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Multiple assessment of coping strategies used by volunteer blood donors: Implications for preparatory training


The coping strategies used by volunteer blood donors were assessed in two studies. A general trait measure and a specific process measure of coping were administered in both studies. A state measure of coping was added in the second study. The relationships among these measures and their relationships with anxiety measures and demographic variables [e.g., sex and prior donation frequency] were examined. Moderate correspondence was found among the coping indices, but the process measure was most predictive of anxiety ratings. An avoidant coping strategy appeared to be most effective in terms of managing the stress of blood donation. Implications of the results for the conceptualization and assessment of coping are noted, and suggestions are made regarding factors which may affect the preparation of patients for stressful medical or dental treatment.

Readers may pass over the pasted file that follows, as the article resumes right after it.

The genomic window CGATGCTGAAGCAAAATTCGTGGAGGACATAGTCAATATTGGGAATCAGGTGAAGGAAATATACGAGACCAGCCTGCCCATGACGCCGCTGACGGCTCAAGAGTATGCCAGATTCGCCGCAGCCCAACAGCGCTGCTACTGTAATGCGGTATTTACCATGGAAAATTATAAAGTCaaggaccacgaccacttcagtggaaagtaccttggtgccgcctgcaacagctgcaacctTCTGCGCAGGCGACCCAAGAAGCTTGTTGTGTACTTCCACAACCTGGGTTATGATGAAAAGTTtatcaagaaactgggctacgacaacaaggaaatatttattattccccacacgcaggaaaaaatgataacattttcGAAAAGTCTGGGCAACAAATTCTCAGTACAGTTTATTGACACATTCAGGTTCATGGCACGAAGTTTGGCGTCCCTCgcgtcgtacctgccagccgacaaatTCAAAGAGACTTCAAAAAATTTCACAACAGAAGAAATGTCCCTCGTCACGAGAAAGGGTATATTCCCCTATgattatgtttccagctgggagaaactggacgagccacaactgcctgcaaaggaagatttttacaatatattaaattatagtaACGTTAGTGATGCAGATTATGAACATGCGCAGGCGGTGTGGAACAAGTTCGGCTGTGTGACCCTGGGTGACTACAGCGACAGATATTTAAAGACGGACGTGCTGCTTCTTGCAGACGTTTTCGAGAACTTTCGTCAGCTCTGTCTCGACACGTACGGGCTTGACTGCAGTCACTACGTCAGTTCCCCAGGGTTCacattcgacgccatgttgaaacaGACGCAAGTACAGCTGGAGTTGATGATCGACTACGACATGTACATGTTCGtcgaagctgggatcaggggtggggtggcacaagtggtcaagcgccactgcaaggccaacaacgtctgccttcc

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Author information

Correspondence to Danny G. Kaloupek.

Additional information

The investigations were supported, in part, by a grant from the Ministere de l'Education du Quebec (FCAC 1444).

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Kaloupek, D.G., White, H. & Wong, M. Multiple assessment of coping strategies used by volunteer blood donors: Implications for preparatory training. J Behav Med 7, 35–60 (1984). https://doi.org/10.1007/BF00845346

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Key words

  • anxiety
  • blood donation
  • coping
  • repression-sensitization
  • stressful medical procedures